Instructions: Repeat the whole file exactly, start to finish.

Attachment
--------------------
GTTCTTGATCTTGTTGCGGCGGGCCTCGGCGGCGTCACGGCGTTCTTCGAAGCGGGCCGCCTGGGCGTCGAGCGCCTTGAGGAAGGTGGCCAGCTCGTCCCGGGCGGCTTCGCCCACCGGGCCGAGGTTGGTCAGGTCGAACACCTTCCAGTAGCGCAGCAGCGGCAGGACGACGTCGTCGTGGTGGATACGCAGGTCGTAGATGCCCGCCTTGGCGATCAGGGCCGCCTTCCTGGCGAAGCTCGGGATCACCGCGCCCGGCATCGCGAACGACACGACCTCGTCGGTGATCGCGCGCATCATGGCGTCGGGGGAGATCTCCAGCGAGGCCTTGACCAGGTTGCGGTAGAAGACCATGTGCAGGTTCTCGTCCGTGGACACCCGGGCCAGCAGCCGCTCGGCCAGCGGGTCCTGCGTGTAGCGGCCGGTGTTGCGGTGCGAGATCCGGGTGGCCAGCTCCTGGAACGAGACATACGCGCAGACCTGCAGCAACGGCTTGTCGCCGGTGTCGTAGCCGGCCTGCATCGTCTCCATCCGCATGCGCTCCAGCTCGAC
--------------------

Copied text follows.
GTTCTTGATCTTGTTGCGGCGGGCCTCGGCGGCGTCACGGCGTTCTTCGAAGCGGGCCGCCTGGGCGTCGAGCGCCTTGAGGAAGGTGGCCAGCTCGTCCCGGGCGGCTTCGCCCACCGGGCCGAGGTTGGTCAGGTCGAACACCTTCCAGTAGCGCAGCAGCGGCAGGACGACGTCGTCGTGGTGGATACGCAGGTCGTAGATGCCCGCCTTGGCGATCAGGGCCGCCTTCCTGGCGAAGCTCGGGATCACCGCGCCCGGCATCGCGAACGACACGACCTCGTCGGTGATCGCGCGCATCATGGCGTCGGGGGAGATCTCCAGCGAGGCCTTGACCAGGTTGCGGTAGAAGACCATGTGCAGGTTCTCGTCCGTGGACACCCGGGCCAGCAGCCGCTCGGCCAGCGGGTCCTGCGTGTAGCGGCCGGTGTTGCGGTGCGAGATCCGGGTGGCCAGCTCCTGGAACGAGACATACGCGCAGACCTGCAGCAACGGCTTGTCGCCGGTGTCGTAGCCGGCCTGCATCGTCTCCATCCGCATGCGCTCCAGCTCGAC